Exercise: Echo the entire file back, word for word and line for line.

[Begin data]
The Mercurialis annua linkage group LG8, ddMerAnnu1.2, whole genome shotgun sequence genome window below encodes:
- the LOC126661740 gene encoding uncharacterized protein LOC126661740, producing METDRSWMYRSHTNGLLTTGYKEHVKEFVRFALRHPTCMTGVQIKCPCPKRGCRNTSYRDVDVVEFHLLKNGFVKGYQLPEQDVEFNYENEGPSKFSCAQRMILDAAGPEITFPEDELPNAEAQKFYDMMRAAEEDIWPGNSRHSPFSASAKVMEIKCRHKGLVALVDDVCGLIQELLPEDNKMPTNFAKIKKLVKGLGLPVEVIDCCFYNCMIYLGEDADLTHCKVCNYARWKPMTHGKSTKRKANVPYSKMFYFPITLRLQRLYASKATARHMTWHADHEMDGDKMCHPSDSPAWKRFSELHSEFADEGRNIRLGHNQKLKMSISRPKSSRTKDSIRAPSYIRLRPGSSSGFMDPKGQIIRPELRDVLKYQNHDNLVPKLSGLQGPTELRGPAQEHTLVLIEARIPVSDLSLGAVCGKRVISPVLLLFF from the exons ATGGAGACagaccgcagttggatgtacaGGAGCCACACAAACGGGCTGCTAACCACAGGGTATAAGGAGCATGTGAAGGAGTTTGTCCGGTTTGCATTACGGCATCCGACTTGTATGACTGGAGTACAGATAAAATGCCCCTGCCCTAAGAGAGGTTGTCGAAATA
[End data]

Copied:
The Mercurialis annua linkage group LG8, ddMerAnnu1.2, whole genome shotgun sequence genome window below encodes:
- the LOC126661740 gene encoding uncharacterized protein LOC126661740, producing METDRSWMYRSHTNGLLTTGYKEHVKEFVRFALRHPTCMTGVQIKCPCPKRGCRNTSYRDVDVVEFHLLKNGFVKGYQLPEQDVEFNYENEGPSKFSCAQRMILDAAGPEITFPEDELPNAEAQKFYDMMRAAEEDIWPGNSRHSPFSASAKVMEIKCRHKGLVALVDDVCGLIQELLPEDNKMPTNFAKIKKLVKGLGLPVEVIDCCFYNCMIYLGEDADLTHCKVCNYARWKPMTHGKSTKRKANVPYSKMFYFPITLRLQRLYASKATARHMTWHADHEMDGDKMCHPSDSPAWKRFSELHSEFADEGRNIRLGHNQKLKMSISRPKSSRTKDSIRAPSYIRLRPGSSSGFMDPKGQIIRPELRDVLKYQNHDNLVPKLSGLQGPTELRGPAQEHTLVLIEARIPVSDLSLGAVCGKRVISPVLLLFF from the exons ATGGAGACagaccgcagttggatgtacaGGAGCCACACAAACGGGCTGCTAACCACAGGGTATAAGGAGCATGTGAAGGAGTTTGTCCGGTTTGCATTACGGCATCCGACTTGTATGACTGGAGTACAGATAAAATGCCCCTGCCCTAAGAGAGGTTGTCGAAATA